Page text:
I also visited the WideVine website, and I ran across this quote on their page about their intellectual property:

Comprised of over 60 issued U.S. and international patents, with approximately 2000 claims, Widevine’s portfolio offers consumer device manufacturers, service operators and content owners the ability to operate freely in a patent laden world of video optimization and content protection. Widevine also has over 100 other patents pending worldwide.

Following are the pending and granted patents assigned to WideVine that I found at the USPTO. There are some interesting patents amongst the bunch.

Patent applications

Granted Patents

With the acquisition of WideVine, Google has gone from being one of the largest providers of content on the Web (with YouTube), to being one of the leaders of Video technology online.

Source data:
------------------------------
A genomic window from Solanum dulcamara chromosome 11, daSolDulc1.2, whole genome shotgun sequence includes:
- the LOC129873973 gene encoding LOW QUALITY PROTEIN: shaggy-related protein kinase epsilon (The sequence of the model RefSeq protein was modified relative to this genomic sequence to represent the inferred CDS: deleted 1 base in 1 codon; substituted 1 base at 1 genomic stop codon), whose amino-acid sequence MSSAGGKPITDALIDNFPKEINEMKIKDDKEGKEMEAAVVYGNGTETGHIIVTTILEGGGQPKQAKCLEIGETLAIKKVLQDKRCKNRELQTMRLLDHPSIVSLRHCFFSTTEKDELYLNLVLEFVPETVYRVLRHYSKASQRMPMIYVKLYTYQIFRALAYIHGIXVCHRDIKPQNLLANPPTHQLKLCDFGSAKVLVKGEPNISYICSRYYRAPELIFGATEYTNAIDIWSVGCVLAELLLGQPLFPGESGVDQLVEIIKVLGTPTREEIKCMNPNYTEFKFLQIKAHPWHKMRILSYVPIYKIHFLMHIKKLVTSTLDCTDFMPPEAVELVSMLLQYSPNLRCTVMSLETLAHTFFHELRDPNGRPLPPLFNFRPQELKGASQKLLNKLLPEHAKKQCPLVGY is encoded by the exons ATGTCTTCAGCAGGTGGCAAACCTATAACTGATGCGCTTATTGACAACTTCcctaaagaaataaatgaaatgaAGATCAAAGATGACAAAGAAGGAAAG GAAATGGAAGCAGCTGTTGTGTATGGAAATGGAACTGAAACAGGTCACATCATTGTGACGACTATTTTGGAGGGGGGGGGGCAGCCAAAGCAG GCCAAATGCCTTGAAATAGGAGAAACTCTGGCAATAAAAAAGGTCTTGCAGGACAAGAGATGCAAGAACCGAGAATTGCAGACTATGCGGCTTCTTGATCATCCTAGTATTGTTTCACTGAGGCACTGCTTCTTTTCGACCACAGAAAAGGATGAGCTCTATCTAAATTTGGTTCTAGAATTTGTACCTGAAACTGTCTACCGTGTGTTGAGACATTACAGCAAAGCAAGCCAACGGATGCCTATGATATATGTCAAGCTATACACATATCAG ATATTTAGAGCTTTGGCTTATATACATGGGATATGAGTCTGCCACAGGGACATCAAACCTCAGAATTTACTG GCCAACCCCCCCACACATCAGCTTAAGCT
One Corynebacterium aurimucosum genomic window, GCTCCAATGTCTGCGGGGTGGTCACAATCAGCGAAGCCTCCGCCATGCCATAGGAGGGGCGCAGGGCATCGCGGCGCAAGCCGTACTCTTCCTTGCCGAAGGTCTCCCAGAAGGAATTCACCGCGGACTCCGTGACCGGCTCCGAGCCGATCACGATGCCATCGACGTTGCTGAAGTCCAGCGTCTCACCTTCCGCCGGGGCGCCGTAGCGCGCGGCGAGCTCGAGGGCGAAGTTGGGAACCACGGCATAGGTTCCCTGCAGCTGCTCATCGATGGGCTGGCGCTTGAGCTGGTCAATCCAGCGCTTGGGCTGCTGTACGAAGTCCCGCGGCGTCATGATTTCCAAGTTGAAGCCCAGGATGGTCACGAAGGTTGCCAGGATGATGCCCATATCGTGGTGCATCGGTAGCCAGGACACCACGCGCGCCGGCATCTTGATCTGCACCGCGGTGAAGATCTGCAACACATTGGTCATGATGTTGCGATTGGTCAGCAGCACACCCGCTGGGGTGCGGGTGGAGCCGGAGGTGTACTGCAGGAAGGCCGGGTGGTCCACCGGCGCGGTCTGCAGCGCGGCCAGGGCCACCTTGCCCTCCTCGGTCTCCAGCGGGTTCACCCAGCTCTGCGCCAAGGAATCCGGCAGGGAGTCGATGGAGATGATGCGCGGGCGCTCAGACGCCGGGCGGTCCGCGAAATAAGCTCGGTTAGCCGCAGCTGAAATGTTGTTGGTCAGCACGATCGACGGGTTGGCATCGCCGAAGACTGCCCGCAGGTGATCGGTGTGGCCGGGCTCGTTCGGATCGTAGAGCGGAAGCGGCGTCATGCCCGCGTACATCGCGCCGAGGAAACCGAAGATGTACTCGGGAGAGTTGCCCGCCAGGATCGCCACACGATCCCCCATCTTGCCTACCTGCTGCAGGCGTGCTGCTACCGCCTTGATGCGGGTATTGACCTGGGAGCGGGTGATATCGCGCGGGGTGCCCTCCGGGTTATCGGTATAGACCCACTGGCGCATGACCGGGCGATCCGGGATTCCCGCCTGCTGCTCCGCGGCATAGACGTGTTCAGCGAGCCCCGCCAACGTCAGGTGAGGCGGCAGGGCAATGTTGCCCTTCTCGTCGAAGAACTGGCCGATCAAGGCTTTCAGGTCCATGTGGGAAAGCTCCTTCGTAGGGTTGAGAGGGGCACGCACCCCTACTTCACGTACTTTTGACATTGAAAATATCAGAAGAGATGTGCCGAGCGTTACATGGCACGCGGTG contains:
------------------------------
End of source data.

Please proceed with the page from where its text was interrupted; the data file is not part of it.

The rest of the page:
And, amongst the patents above does seem to be technology for protecting and securely delivering other kinds of online media as well, such as music and electronic books.

Added December 7, 2010 – Google launched their ebook store yesterday, which I hadn’t realized when I wrote this post. It’s interesting that when you buy a book through Google, it’s stored on the cloud, and you can access it when you want, from a very wide variety of devices. Is WideVine technology already at work here? The Official Google Blog post is at: Discover more than 3 million Google eBooks from your choice of booksellers and devices.

Share

32 thoughts on “Implications of Google’s Acquisition of WideVine”